If you’re in the process of earning your associate’s degree in nursing, you know it’s not an easy credential to get. Earning an ADN means two or three years of pre-requisites plus another two years for the nursing program itself. If you’re like many new nurses, you’re eager to get into the work force and start earning a living. You may already have a family to provide for and you may wonder why you should spend an extra two years to earn a BSN.
It’s worth it because having a BSN makes you a measurably better nurse. Additional education on your part means a greater chance of survival and recovery for your patients. Furthermore, many hospitals now require RNs to have at least a BSN — and it’ll be a prerequisite if you someday decide you want to advance even further in your career, to become a primary care provider, nurse educator, or other nursing specialist.
Mortality Rates Drop When More Nurses Have BSNs
Hospitals are changing their educational requirements for nurses because new research supports the theory that patients are less likely to die when they’re cared for by BSN-educated nurses. Canadian nurse researcher Ann E. Tourangeau found that for every 10 percent increase in BSN-educated nurses in a hospital, patient mortality rates post-discharge drop by nine for every 1,000 patients. Nurse researcher Linda Aiken came to a similar conclusion in her study published in the Journal of the American Medical Association, which found that a 10 percent increase in the number of BSN-educated nurses on a hospital’s staff led to a 5 percent drop in post-surgery deaths among patients.
Combined studies into the patient-care benefits of the extra two years of nursing education have investigated 300,000 patients and 23,000 nurses in 300 hospitals across North America. While the research does not yet explain exactly why patients cared for by BSN-educated nurses are less likely to die, that hasn’t stopped many hospitals from putting the data into practice.
BSN-Educated Nurses Notice the Difference
You may be skeptical that continuing in school or going back to school for a BSN online will change your nursing practice, but surveys show that RNs who return to school for a BSN notice the difference afterward. Many RNs have reported that earning a BSN totally revamped their nursing practice, helping them to get a clearer view of the big picture of nursing and patient care, giving them more perspective, and enhancing their potential as nurses. Nurses who went back for a BSN after some time in the work force say the additional education greatly enhanced their thinking and reasoning skills.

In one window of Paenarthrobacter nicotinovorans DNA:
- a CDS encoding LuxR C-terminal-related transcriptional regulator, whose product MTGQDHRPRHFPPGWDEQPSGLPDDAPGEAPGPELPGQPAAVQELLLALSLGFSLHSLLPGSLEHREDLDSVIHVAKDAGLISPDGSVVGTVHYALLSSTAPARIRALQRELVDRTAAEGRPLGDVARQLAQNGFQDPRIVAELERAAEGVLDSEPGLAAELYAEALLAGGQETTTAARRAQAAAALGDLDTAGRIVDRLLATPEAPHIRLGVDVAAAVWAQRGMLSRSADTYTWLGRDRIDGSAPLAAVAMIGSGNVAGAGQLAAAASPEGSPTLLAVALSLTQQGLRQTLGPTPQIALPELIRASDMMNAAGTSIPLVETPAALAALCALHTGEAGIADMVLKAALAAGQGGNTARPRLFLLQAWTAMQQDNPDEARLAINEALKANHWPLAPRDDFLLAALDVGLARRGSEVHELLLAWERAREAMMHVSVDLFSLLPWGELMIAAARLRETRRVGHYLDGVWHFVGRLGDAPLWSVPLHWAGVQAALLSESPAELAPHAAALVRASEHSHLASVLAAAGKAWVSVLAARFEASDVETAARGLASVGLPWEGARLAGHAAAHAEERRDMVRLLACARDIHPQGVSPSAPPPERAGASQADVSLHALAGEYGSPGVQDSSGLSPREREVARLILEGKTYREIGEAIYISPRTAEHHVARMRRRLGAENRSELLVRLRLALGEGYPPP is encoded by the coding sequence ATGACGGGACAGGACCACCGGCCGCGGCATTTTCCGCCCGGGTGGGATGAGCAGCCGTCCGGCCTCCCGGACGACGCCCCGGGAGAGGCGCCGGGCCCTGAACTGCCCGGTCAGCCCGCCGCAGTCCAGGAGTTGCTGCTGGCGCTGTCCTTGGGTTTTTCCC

Many also say that they experienced a much higher level of professional growth than they anticipated and learned much more in the BSN program than they expected, developments which helped them to become more effective advocates for their patients and helped them bring about more necessary changes in their workplaces. Put simply, nurses who earn BSNs feel like more competent, skilled nurses, and they feel like the extra years of school directly helps their patients thrive.
If you’re still in nursing school, you may want to go ahead and get the BSN before you enter the workforce. There are still plenty of jobs for registered nurses with associate’s degrees, but these days the best nursing jobs are going to BSN-educated candidates. If you’ve already left nursing school, or you have an urgent need to get into the work force and start earning a salary so you can support your family, there’s another option — going to school online. Online RN-to-BSN programs allow you to finish your BSN without leaving the workforce. They’re an ideal solution for nurses who want to keep their skills relevant and guarantee job security for the future.
If you’re wondering whether or not to get a BSN, rest assured that earning the degree is a research-proven way to become a better nurse. The skills and knowledge you learn in the extra two years of nursing school will translate to better outcomes for your patients — some of whom may very enjoy a complete recovery simply because you stayed in school